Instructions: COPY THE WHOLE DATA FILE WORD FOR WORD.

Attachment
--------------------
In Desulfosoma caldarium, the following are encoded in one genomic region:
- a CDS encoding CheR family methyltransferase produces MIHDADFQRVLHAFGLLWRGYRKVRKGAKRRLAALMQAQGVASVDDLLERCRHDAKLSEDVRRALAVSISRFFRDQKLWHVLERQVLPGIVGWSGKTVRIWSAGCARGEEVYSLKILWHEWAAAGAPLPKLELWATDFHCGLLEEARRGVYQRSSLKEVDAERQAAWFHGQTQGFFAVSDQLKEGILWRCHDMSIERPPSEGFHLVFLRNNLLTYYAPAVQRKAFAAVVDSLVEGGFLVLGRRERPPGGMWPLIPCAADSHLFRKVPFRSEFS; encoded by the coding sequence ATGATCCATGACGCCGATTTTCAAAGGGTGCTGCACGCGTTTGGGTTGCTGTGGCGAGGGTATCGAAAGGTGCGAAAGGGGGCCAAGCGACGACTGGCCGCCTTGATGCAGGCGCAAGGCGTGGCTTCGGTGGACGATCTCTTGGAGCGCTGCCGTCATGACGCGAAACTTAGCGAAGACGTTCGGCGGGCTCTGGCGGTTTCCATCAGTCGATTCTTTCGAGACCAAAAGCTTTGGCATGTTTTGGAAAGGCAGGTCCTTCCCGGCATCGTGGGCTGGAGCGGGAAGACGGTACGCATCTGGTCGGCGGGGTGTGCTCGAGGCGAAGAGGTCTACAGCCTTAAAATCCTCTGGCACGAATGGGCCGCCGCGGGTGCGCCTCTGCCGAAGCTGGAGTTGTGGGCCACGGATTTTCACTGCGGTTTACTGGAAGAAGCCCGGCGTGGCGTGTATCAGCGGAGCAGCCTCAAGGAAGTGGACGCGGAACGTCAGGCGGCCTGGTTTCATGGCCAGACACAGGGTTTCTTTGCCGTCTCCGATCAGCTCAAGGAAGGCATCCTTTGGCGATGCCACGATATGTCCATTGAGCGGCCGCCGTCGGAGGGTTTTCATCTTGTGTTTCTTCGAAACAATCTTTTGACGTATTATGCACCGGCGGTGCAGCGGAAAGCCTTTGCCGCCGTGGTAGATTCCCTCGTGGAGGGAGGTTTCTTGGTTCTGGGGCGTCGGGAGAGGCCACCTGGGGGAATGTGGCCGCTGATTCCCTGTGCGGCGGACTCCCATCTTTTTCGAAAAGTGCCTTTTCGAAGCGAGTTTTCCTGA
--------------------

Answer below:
In Desulfosoma caldarium, the following are encoded in one genomic region:
- a CDS encoding CheR family methyltransferase produces MIHDADFQRVLHAFGLLWRGYRKVRKGAKRRLAALMQAQGVASVDDLLERCRHDAKLSEDVRRALAVSISRFFRDQKLWHVLERQVLPGIVGWSGKTVRIWSAGCARGEEVYSLKILWHEWAAAGAPLPKLELWATDFHCGLLEEARRGVYQRSSLKEVDAERQAAWFHGQTQGFFAVSDQLKEGILWRCHDMSIERPPSEGFHLVFLRNNLLTYYAPAVQRKAFAAVVDSLVEGGFLVLGRRERPPGGMWPLIPCAADSHLFRKVPFRSEFS; encoded by the coding sequence ATGATCCATGACGCCGATTTTCAAAGGGTGCTGCACGCGTTTGGGTTGCTGTGGCGAGGGTATCGAAAGGTGCGAAAGGGGGCCAAGCGACGACTGGCCGCCTTGATGCAGGCGCAAGGCGTGGCTTCGGTGGACGATCTCTTGGAGCGCTGCCGTCATGACGCGAAACTTAGCGAAGACGTTCGGCGGGCTCTGGCGGTTTCCATCAGTCGATTCTTTCGAGACCAAAAGCTTTGGCATGTTTTGGAAAGGCAGGTCCTTCCCGGCATCGTGGGCTGGAGCGGGAAGACGGTACGCATCTGGTCGGCGGGGTGTGCTCGAGGCGAAGAGGTCTACAGCCTTAAAATCCTCTGGCACGAATGGGCCGCCGCGGGTGCGCCTCTGCCGAAGCTGGAGTTGTGGGCCACGGATTTTCACTGCGGTTTACTGGAAGAAGCCCGGCGTGGCGTGTATCAGCGGAGCAGCCTCAAGGAAGTGGACGCGGAACGTCAGGCGGCCTGGTTTCATGGCCAGACACAGGGTTTCTTTGCCGTCTCCGATCAGCTCAAGGAAGGCATCCTTTGGCGATGCCACGATATGTCCATTGAGCGGCCGCCGTCGGAGGGTTTTCATCTTGTGTTTCTTCGAAACAATCTTTTGACGTATTATGCACCGGCGGTGCAGCGGAAAGCCTTTGCCGCCGTGGTAGATTCCCTCGTGGAGGGAGGTTTCTTGGTTCTGGGGCGTCGGGAGAGGCCACCTGGGGGAATGTGGCCGCTGATTCCCTGTGCGGCGGACTCCCATCTTTTTCGAAAAGTGCCTTTTCGAAGCGAGTTTTCCTGA